SOCIAL media is still a gray area for the Commission on Elections (Comelec) despite its rampant use in the 2010 national and the coming 2013 elections.
Jose Nick Mendros, Comelec regional director, said social networking accounts of politicians are not covered by Comelec Resolution 9615 discussing the rules and regulations in the implementation of Republic Act 9006 or the Fair Elections Act.
“The law in itself does not measure social media because when the law was created there is no Facebook or Twitter or any social networking sites,” he said.
Mendros said the issue was already answered by Comelec director for Election Information Division James Jimenez claiming “there is no way that the Comelec can measure social media especially if the Facebook account is private.”
The newly appointed regional director said the Facebook account is a personal account which the politician can use as a form of free expression such as to criticize their opponents or speak of their advocacy.
“The Implementing Rules and Regulations does not mention nor does it specify anything regarding social media because there is no law that will provide the Comelec that parameters on how to regulate social media,” he said.
While the Comelec recognizes the importance of regulating the use of social media sites like Facebook and Twitter, he said they cannot implement provisions that are not yet approved by House of Representatives.
He said it is Congress that should come up with a law to amend the Fair Elections Act for it to include provision on the use of social networking sites such as Facebook and Twitter, among others.
In the IRR promulgated by the Comelec, only online campaign advertisements were included for regulation and will be monitored by the Campaign Finance Unit.
The same unit will monitor all online advertisements in social media such micro blogging, unlike in the past elections where the Commission does not have the mechanism to monitor politicians in cyberspace.
In Resolution No. 9615, Comelec included “online election propaganda” in the implementing rules and regulation of Republic Act 9006.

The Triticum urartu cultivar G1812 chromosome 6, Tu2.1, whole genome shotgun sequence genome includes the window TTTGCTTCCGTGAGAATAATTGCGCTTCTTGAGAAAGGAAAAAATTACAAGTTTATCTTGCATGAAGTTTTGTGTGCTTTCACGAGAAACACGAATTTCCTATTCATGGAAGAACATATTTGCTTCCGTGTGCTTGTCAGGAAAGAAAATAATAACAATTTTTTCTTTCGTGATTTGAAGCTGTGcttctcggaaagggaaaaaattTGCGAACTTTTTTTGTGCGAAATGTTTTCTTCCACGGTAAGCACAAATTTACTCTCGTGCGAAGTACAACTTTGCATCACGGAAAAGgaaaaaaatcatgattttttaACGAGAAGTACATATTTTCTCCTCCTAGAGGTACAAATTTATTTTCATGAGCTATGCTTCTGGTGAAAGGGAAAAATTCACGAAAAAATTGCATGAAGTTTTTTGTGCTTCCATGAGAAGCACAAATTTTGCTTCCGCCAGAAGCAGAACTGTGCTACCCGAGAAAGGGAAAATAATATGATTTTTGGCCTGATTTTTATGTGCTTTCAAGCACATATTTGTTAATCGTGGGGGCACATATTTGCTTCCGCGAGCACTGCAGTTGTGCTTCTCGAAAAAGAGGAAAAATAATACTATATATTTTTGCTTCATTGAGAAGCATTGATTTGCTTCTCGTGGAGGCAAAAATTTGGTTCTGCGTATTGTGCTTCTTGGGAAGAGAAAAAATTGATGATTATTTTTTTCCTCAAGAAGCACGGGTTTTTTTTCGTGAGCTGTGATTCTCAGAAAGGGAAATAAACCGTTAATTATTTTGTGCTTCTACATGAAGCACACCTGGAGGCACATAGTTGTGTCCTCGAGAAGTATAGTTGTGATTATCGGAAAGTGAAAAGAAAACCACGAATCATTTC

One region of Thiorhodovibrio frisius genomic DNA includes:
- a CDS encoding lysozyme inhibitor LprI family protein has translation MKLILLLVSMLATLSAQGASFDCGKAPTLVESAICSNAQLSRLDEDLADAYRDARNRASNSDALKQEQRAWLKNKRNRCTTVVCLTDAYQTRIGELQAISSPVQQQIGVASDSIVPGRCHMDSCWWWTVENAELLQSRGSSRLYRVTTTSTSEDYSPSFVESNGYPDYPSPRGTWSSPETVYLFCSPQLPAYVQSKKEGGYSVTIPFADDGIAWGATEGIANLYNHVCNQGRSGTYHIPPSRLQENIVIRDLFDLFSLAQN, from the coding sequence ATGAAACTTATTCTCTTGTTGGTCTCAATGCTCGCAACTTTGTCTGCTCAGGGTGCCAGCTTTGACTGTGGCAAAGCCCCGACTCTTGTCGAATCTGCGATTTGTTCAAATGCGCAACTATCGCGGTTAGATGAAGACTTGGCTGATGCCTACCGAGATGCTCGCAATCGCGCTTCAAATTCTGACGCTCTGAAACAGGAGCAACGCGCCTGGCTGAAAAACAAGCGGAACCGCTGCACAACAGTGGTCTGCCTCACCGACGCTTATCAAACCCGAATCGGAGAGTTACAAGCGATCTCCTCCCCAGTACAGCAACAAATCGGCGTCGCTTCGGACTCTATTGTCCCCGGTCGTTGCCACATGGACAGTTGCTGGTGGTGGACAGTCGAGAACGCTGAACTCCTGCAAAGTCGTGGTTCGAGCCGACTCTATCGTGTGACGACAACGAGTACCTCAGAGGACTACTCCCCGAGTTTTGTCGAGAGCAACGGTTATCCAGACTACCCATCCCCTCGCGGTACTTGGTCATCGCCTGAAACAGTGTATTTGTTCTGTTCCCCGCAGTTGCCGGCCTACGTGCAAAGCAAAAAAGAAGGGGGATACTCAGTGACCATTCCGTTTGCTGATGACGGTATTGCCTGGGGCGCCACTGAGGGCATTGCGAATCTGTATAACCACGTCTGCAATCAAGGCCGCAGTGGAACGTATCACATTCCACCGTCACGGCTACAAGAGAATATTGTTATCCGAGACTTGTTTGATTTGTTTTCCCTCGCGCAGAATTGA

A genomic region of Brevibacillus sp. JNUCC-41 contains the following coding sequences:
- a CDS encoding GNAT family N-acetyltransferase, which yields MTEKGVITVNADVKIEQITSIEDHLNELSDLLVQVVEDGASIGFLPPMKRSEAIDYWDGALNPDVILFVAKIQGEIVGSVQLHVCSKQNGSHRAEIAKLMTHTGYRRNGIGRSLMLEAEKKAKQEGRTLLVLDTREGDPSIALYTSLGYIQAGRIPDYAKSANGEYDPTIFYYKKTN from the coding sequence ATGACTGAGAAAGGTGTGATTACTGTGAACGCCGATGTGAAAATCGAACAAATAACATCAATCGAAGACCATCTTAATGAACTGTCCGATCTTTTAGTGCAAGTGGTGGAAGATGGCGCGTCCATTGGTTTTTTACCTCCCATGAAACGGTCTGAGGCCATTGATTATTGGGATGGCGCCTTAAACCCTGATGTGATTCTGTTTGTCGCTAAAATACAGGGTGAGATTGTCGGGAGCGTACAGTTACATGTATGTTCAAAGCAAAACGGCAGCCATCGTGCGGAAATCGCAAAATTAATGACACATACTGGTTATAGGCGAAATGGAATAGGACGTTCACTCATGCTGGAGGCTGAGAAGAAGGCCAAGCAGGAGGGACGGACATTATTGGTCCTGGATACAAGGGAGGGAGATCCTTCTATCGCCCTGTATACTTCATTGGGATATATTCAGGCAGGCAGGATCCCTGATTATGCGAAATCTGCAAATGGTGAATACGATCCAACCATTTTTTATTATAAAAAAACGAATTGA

Under the resolution, the Comelec also imposed stricter rules on the airtime limit allowed for the political propaganda of each candidate and party in television and radio.
Now that it is emphasized that political advertisements in any medium such as online will be monitored as well as those providing online services will be monitored by the commission.
Comelec resolution 9615 has defined several terms that include “blog” and “collective blog” referring to websites on which an individual or group of users, respectively, record news, opinions, and information, in varying degrees of regularity.
The resolution also defines a “micro-blog” as a blogging format which allows users to exchange small elements of content – referred to variously as posts or status updates – such as short sentences, individual images, or links to video material uploaded to the Internet.
Online advertisements, according to the recent Comelec ruling, states that whether procured by purchase, or given free of charge must not be published more than three times a week per website during the campaign period. Also, the exhibition or display of the online advertisement for any length of time, regardless of frequency, within a 24 hour period, will be construed as one instance of publication.
Referring to social media as a new technology, the Comelec en banc is still pondering if it will issue an amendatory decision on social media use in order to take advantage of the Fair Elections Act and avoid other politicians from over using this new media in the forthcoming polls.